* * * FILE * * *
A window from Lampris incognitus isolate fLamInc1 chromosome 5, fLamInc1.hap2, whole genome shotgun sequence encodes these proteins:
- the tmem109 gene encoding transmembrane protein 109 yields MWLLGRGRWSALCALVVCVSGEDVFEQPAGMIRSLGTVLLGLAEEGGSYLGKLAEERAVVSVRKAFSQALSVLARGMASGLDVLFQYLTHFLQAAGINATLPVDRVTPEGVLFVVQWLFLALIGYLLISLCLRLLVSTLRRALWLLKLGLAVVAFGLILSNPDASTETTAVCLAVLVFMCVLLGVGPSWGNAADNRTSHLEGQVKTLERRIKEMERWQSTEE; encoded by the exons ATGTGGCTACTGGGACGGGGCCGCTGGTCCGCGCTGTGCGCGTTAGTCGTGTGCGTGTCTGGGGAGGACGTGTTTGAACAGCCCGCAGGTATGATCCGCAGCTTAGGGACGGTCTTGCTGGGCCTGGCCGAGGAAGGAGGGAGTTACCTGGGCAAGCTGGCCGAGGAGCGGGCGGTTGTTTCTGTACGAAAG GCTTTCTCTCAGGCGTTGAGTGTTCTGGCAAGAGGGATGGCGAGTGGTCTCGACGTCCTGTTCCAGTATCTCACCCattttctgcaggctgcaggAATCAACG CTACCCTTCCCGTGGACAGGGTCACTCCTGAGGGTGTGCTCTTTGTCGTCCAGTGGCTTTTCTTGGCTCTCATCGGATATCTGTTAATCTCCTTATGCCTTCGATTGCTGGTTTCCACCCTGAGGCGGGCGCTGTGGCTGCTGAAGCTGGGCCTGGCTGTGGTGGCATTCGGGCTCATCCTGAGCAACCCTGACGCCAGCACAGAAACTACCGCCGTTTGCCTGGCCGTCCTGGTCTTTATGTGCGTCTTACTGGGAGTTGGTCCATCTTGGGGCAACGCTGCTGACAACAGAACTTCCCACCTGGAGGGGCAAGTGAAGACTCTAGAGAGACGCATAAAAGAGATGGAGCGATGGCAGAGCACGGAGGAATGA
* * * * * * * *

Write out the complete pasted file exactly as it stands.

A window from Lampris incognitus isolate fLamInc1 chromosome 5, fLamInc1.hap2, whole genome shotgun sequence encodes these proteins:
- the tmem109 gene encoding transmembrane protein 109 yields MWLLGRGRWSALCALVVCVSGEDVFEQPAGMIRSLGTVLLGLAEEGGSYLGKLAEERAVVSVRKAFSQALSVLARGMASGLDVLFQYLTHFLQAAGINATLPVDRVTPEGVLFVVQWLFLALIGYLLISLCLRLLVSTLRRALWLLKLGLAVVAFGLILSNPDASTETTAVCLAVLVFMCVLLGVGPSWGNAADNRTSHLEGQVKTLERRIKEMERWQSTEE; encoded by the exons ATGTGGCTACTGGGACGGGGCCGCTGGTCCGCGCTGTGCGCGTTAGTCGTGTGCGTGTCTGGGGAGGACGTGTTTGAACAGCCCGCAGGTATGATCCGCAGCTTAGGGACGGTCTTGCTGGGCCTGGCCGAGGAAGGAGGGAGTTACCTGGGCAAGCTGGCCGAGGAGCGGGCGGTTGTTTCTGTACGAAAG GCTTTCTCTCAGGCGTTGAGTGTTCTGGCAAGAGGGATGGCGAGTGGTCTCGACGTCCTGTTCCAGTATCTCACCCattttctgcaggctgcaggAATCAACG CTACCCTTCCCGTGGACAGGGTCACTCCTGAGGGTGTGCTCTTTGTCGTCCAGTGGCTTTTCTTGGCTCTCATCGGATATCTGTTAATCTCCTTATGCCTTCGATTGCTGGTTTCCACCCTGAGGCGGGCGCTGTGGCTGCTGAAGCTGGGCCTGGCTGTGGTGGCATTCGGGCTCATCCTGAGCAACCCTGACGCCAGCACAGAAACTACCGCCGTTTGCCTGGCCGTCCTGGTCTTTATGTGCGTCTTACTGGGAGTTGGTCCATCTTGGGGCAACGCTGCTGACAACAGAACTTCCCACCTGGAGGGGCAAGTGAAGACTCTAGAGAGACGCATAAAAGAGATGGAGCGATGGCAGAGCACGGAGGAATGA